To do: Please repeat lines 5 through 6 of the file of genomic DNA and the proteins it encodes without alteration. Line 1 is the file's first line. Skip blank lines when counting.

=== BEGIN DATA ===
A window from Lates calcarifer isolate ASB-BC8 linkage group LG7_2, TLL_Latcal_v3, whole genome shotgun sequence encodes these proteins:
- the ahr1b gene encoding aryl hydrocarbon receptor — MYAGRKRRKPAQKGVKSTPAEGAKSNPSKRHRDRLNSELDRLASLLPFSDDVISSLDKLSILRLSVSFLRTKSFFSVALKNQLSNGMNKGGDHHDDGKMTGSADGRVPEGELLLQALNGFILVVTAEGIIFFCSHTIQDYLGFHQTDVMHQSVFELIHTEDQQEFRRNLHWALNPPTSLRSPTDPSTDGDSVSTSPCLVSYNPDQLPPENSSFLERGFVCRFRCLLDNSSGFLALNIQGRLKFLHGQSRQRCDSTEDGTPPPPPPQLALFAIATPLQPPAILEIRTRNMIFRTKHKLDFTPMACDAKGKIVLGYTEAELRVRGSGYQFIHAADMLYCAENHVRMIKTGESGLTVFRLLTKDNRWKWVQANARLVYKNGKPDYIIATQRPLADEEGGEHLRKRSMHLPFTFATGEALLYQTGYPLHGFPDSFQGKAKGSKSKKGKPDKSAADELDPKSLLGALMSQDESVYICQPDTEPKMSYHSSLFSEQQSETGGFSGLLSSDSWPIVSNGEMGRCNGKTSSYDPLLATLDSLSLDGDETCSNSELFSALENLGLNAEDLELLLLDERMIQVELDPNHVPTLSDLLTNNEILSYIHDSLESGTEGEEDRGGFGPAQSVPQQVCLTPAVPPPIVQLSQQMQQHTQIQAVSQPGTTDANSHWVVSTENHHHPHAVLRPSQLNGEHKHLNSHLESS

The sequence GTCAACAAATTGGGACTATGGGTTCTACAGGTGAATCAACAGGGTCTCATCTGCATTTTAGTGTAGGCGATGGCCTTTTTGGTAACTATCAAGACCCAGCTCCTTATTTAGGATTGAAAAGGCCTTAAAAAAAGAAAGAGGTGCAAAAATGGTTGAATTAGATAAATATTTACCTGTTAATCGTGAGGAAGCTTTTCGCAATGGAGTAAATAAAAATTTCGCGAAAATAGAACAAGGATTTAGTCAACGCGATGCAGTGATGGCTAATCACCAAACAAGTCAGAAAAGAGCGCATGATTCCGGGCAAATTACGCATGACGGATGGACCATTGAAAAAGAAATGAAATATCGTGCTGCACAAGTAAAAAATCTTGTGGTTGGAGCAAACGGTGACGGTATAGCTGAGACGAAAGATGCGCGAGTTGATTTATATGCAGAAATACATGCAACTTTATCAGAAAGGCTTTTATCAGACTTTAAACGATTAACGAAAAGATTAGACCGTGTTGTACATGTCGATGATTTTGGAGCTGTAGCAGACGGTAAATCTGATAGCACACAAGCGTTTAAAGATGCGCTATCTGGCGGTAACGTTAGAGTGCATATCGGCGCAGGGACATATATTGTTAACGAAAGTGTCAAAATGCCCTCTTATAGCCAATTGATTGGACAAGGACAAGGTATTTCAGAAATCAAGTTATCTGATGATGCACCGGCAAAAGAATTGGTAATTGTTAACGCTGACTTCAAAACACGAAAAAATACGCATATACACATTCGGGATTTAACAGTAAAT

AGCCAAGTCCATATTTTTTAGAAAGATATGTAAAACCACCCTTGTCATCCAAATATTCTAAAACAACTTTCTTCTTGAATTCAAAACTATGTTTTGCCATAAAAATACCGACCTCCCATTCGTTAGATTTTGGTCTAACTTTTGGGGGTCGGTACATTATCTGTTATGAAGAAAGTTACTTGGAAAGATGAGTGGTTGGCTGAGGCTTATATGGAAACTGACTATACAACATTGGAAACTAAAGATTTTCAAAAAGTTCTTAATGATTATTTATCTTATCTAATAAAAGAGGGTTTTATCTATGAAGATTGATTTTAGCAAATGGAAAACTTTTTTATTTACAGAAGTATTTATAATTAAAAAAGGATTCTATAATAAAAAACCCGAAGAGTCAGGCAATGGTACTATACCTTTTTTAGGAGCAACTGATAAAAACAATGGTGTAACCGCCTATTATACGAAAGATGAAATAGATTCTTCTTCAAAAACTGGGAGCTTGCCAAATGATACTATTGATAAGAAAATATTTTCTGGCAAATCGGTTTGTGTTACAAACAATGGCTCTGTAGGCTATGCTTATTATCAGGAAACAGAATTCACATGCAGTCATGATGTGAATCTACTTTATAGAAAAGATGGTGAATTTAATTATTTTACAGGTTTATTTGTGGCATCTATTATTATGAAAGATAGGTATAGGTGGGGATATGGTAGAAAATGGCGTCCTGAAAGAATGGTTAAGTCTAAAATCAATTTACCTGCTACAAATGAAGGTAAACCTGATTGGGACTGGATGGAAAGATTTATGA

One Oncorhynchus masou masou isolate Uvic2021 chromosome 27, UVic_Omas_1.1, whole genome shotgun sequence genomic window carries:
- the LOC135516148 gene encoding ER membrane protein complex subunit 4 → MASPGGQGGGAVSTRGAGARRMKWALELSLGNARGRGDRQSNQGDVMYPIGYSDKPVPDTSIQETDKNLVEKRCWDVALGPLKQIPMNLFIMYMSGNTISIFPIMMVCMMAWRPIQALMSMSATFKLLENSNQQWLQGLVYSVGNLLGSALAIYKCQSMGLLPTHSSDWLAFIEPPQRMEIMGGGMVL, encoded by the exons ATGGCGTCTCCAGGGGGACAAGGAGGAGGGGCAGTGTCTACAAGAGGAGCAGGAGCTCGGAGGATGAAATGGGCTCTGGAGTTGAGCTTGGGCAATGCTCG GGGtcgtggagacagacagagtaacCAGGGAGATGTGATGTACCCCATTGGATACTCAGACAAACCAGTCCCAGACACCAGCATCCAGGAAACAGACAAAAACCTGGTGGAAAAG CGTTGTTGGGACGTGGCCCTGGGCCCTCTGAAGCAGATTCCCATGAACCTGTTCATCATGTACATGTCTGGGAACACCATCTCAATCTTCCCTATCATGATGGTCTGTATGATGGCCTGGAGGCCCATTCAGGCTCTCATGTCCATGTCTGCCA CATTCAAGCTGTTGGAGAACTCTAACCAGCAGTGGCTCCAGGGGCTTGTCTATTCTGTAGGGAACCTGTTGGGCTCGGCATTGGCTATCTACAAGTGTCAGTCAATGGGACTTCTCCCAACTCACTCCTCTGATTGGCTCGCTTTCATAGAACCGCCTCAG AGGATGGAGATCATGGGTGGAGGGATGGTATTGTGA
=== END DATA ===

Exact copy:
One Oncorhynchus masou masou isolate Uvic2021 chromosome 27, UVic_Omas_1.1, whole genome shotgun sequence genomic window carries:
- the LOC135516148 gene encoding ER membrane protein complex subunit 4 → MASPGGQGGGAVSTRGAGARRMKWALELSLGNARGRGDRQSNQGDVMYPIGYSDKPVPDTSIQETDKNLVEKRCWDVALGPLKQIPMNLFIMYMSGNTISIFPIMMVCMMAWRPIQALMSMSATFKLLENSNQQWLQGLVYSVGNLLGSALAIYKCQSMGLLPTHSSDWLAFIEPPQRMEIMGGGMVL, encoded by the exons ATGGCGTCTCCAGGGGGACAAGGAGGAGGGGCAGTGTCTACAAGAGGAGCAGGAGCTCGGAGGATGAAATGGGCTCTGGAGTTGAGCTTGGGCAATGCTCG GGGtcgtggagacagacagagtaacCAGGGAGATGTGATGTACCCCATTGGATACTCAGACAAACCAGTCCCAGACACCAGCATCCAGGAAACAGACAAAAACCTGGTGGAAAAG CGTTGTTGGGACGTGGCCCTGGGCCCTCTGAAGCAGATTCCCATGAACCTGTTCATCATGTACATGTCTGGGAACACCATCTCAATCTTCCCTATCATGATGGTCTGTATGATGGCCTGGAGGCCCATTCAGGCTCTCATGTCCATGTCTGCCA CATTCAAGCTGTTGGAGAACTCTAACCAGCAGTGGCTCCAGGGGCTTGTCTATTCTGTAGGGAACCTGTTGGGCTCGGCATTGGCTATCTACAAGTGTCAGTCAATGGGACTTCTCCCAACTCACTCCTCTGATTGGCTCGCTTTCATAGAACCGCCTCAG AGGATGGAGATCATGGGTGGAGGGATGGTATTGTGA